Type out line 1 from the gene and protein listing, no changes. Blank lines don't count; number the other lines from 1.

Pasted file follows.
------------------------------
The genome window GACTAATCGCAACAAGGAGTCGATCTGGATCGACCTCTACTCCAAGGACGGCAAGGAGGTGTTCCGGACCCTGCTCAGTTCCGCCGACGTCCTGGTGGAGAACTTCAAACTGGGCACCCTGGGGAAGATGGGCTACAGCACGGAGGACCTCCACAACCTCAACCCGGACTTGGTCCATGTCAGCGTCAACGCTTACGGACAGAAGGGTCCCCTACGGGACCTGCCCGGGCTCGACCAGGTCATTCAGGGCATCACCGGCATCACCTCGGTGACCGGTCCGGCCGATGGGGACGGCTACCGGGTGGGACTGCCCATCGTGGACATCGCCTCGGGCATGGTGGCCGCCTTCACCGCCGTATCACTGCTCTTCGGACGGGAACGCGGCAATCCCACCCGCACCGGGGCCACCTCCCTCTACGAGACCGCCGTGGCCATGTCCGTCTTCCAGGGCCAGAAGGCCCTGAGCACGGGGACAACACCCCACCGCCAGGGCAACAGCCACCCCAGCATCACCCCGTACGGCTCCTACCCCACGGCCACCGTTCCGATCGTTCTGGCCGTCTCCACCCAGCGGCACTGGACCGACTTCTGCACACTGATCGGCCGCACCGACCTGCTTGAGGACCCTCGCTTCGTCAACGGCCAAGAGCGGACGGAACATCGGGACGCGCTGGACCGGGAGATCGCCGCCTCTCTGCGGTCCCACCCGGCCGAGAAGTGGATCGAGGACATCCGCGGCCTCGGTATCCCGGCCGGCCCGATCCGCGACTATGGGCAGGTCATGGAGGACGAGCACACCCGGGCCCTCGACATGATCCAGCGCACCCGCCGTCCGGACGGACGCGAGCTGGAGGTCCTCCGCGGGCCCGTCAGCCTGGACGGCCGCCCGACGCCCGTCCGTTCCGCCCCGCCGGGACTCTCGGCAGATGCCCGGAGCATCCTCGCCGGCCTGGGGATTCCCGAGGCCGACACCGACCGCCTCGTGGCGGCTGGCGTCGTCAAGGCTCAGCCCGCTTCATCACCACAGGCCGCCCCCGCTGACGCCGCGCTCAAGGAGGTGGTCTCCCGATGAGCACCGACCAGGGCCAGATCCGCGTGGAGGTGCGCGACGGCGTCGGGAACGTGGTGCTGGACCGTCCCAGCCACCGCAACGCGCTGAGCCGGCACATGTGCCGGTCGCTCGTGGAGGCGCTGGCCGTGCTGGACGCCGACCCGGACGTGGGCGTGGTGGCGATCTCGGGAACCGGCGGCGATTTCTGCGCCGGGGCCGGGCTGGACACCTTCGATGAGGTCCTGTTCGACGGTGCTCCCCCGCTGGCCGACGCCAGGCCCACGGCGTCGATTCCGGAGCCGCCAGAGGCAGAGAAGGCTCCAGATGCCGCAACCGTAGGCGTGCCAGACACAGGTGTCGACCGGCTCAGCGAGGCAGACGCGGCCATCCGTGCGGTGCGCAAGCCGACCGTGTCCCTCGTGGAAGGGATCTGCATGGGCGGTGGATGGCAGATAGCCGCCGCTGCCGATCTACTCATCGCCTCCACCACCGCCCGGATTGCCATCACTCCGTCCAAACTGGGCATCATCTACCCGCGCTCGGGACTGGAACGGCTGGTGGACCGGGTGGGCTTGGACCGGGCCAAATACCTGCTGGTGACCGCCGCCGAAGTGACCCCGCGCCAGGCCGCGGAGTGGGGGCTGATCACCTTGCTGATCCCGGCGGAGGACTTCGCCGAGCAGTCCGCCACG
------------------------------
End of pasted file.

The genome window GACTAATCGCAACAAGGAGTCGATCTGGATCGACCTCTACTCCAAGGACGGCAAGGAGGTGTTCCGGACCCTGCTCAGTTCCGCCGACGTCCTGGTGGAGAACTTCAAACTGGGCACCCTGGGGAAGATGGGCTACAGCACGGAGGACCTCCACAACCTCAACCCGGACTTGGTCCATGTCAGCGTCAACGCTTACGGACAGAAGGGTCCCCTACGGGACCTGCCCGGGCTCGACCAGGTCATTCAGGGCATCACCGGCATCACCTCGGTGACCGGTCCGGCCGATGGGGACGGCTACCGGGTGGGACTGCCCATCGTGGACATCGCCTCGGGCATGGTGGCCGCCTTCACCGCCGTATCACTGCTCTTCGGACGGGAACGCGGCAATCCCACCCGCACCGGGGCCACCTCCCTCTACGAGACCGCCGTGGCCATGTCCGTCTTCCAGGGCCAGAAGGCCCTGAGCACGGGGACAACACCCCACCGCCAGGGCAACAGCCACCCCAGCATCACCCCGTACGGCTCCTACCCCACGGCCACCGTTCCGATCGTTCTGGCCGTCTCCACCCAGCGGCACTGGACCGACTTCTGCACACTGATCGGCCGCACCGACCTGCTTGAGGACCCTCGCTTCGTCAACGGCCAAGAGCGGACGGAACATCGGGACGCGCTGGACCGGGAGATCGCCGCCTCTCTGCGGTCCCACCCGGCCGAGAAGTGGATCGAGGACATCCGCGGCCTCGGTATCCCGGCCGGCCCGATCCGCGACTATGGGCAGGTCATGGAGGACGAGCACACCCGGGCCCTCGACATGATCCAGCGCACCCGCCGTCCGGACGGACGCGAGCTGGAGGTCCTCCGCGGGCCCGTCAGCCTGGACGGCCGCCCGACGCCCGTCCGTTCCGCCCCGCCGGGACTCTCGGCAGATGCCCGGAGCATCCTCGCCGGCCTGGGGATTCCCGAGGCCGACACCGACCGCCTCGTGGCGGCTGGCGTCGTCAAGGCTCAGCCCGCTTCATCACCACAGGCCGCCCCCGCTGACGCCGCGCTCAAGGAGGTGGTCTCCCGATGAGCACCGACCAGGGCCAGATCCGCGTGGAGGTGCGCGACGGCGTCGGGAACGTGGTGCTGGACCGTCCCAGCCACCGCAACGCGCTGAGCCGGCACATGTGCCGGTCGCTCGTGGAGGCGCTGGCCGTGCTGGACGCCGACCCGGACGTGGGCGTGGTGGCGATCTCGGGAACCGGCGGCGATTTCTGCGCCGGGGCCGGGCTGGACACCTTCGATGAGGTCCTGTTCGACGGTGCTCCCCCGCTGGCCGACGCCAGGCCCACGGCGTCGATTCCGGAGCCGCCAGAGGCAGAGAAGGCTCCAGATGCCGCAACCGTAGGCGTGCCAGACACAGGTGTCGACCGGCTCAGCGAGGCAGACGCGGCCATCCGTGCGGTGCGCAAGCCGACCGTGTCCCTCGTGGAAGGGATCTGCATGGGCGGTGGATGGCAGATAGCCGCCGCTGCCGATCTACTCATCGCCTCCACCACCGCCCGGATTGCCATCACTCCGTCCAAACTGGGCATCATCTACCCGCGCTCGGGACTGGAACGGCTGGTGGACCGGGTGGGCTTGGACCGGGCCAAATACCTGCTGGTGACCGCCGCCGAAGTGACCCCGCGCCAGGCCGCGGAGTGGGGGCTGATCACCTTGCTGATCCCGGCGGAGGACTTCGCCGAGCAGTCCGCCACG